A Chinese man in a wheelchair who detonated a homemade explosive device in Beijing's international airport Saturday had just been stopped from handing out leaflets drawing attention to his long-running complaint about an incident that left him paralyzed, state media reported.
The state-run Xinhua news agency said Sunday that Ji Zhongxing was being treated for arm injuries after detonating a device made from fireworks in the arrivals hall of the airport's Terminal 3 at 6:24 p.m. local time Saturday. It said there were no other casualties and normal operations at the airport had been restored.
Xinhua said a police investigation showed that Mr. Ji, who is 34 years old and from the eastern province of Shandong, had once worked in the southern province of Guangdong and had been petitioning for several years over alleged unjust treatment that resulted in his paralysis.
Xinhua didn't give further details, but some Chinese news and social media sites posted what they said was a blog written by Mr. Ji, in which he said he formerly worked as a motorcycle driver ferrying passengers in the southern Chinese city of Dongguan and was severely beaten by police staff in 2005, leaving him paralyzed.
It wasn't possible to verify the contents of the blog and there was no response to telephone calls to a person identified in it as Mr. Ji's lawyer. Dongguan police declined to comment.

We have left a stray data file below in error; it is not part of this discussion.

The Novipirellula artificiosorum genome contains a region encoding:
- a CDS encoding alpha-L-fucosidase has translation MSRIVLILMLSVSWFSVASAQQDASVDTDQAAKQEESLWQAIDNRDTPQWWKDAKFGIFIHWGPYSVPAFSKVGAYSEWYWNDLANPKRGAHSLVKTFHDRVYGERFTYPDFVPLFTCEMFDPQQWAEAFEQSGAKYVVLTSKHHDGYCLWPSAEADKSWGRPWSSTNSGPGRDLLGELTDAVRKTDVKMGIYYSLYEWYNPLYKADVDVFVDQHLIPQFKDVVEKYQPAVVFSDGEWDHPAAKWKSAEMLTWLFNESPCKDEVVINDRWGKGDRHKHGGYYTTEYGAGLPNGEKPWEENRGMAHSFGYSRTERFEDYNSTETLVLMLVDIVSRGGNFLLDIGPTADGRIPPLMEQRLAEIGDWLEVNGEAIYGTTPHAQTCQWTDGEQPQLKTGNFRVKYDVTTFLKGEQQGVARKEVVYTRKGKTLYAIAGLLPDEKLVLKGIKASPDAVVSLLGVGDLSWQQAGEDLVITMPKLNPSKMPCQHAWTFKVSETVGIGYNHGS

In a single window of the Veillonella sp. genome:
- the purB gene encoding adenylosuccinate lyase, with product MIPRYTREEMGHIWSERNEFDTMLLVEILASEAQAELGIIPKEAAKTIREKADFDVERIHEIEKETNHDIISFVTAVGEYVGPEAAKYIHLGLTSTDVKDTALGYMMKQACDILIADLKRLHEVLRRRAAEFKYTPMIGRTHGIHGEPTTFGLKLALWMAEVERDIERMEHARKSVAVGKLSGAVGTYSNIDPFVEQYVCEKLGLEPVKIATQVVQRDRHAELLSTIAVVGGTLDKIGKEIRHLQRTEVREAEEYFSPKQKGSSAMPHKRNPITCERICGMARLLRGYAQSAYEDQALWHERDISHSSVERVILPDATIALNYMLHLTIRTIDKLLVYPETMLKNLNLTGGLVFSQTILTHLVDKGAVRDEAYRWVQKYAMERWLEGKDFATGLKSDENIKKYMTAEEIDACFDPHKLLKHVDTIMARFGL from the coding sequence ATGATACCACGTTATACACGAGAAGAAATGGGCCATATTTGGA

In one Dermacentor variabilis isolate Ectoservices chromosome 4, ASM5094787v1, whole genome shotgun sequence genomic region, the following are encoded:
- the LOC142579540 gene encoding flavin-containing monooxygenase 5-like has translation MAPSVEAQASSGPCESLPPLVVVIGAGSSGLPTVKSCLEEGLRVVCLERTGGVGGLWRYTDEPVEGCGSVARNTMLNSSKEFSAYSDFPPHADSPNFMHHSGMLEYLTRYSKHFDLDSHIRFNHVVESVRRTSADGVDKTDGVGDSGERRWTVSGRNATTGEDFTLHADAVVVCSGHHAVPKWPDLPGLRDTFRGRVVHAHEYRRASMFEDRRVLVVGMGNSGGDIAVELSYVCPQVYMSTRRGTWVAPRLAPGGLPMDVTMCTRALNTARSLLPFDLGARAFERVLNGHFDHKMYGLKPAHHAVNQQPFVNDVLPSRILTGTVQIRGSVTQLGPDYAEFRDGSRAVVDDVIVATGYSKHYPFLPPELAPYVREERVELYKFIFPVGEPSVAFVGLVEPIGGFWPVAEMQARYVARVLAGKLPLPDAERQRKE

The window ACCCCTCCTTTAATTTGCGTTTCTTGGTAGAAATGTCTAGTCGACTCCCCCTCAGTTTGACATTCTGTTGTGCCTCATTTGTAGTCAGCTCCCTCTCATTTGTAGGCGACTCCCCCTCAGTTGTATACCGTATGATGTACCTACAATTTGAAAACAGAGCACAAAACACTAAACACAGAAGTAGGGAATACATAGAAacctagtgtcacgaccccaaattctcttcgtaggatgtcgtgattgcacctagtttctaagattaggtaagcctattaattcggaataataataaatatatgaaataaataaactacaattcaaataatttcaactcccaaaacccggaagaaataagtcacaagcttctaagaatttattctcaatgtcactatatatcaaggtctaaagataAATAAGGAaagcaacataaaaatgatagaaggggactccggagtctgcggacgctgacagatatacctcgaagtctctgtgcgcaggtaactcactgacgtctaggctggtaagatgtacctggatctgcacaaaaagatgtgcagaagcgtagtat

Chinese citizens are technically permitted to seek redress for mistreatment at the hands of government officials by petitioning higher-level authorities, but they often are frustrated in their efforts. Many victims of alleged abuses by local government officials travel to Beijing to petition national authorities but are detained in informal facilities known as black jails and taken back home by officials from their own regions.
In recent years, many people have staged protests, some of which have been violent, after failing to achieve redress through the petitioning system. Last month, an unemployed man who had been a petitioner killed 47 people by setting fire to a bus in the coastal city of Xiamen, state media reported.
Witnesses to the explosion in Beijing airport described hearing a loud bang and then seeing a cloud of smoke and dust fill part of the building as bystanders scattered. Photographs posted on popular Twitter-like microblogging sites showed a man in a wheelchair shouting and holding a white object over his head shortly before the blast.
Other pictures posted on microblogs showed the empty wheelchair lying on its side as police cleared bystanders from the area and medical staff attended to Mr. Ji.
Mr. Ji had warned passengers in the airport to keep their distance before detonating the device, the state-run Beijing News newspaper reported. It said one of his hands had to be amputated because of his injuries.
Stephanie Kleine-Ahlbrandt, Northeast Asia director for the think tank International Crisis Group, said she didn't see the blast but heard it as she passed through the terminal and saw the cloud of dust and smoke filling the area.
'It was a huge boom. The explosion itself was deafening,' she said. 'Then there was immediately a lot of dust and smoke. The police were clearing everyone away. They were clearly very panicked.'
国际危机组织(International Crisis Group)东北亚项目负责人克莱恩-阿尔布兰特(Stephanie Kleine-Ahlbrandt)说，她经过T3航站楼时没有看到爆炸场面，但听到了爆炸声，并看到现场弥漫着烟雾。
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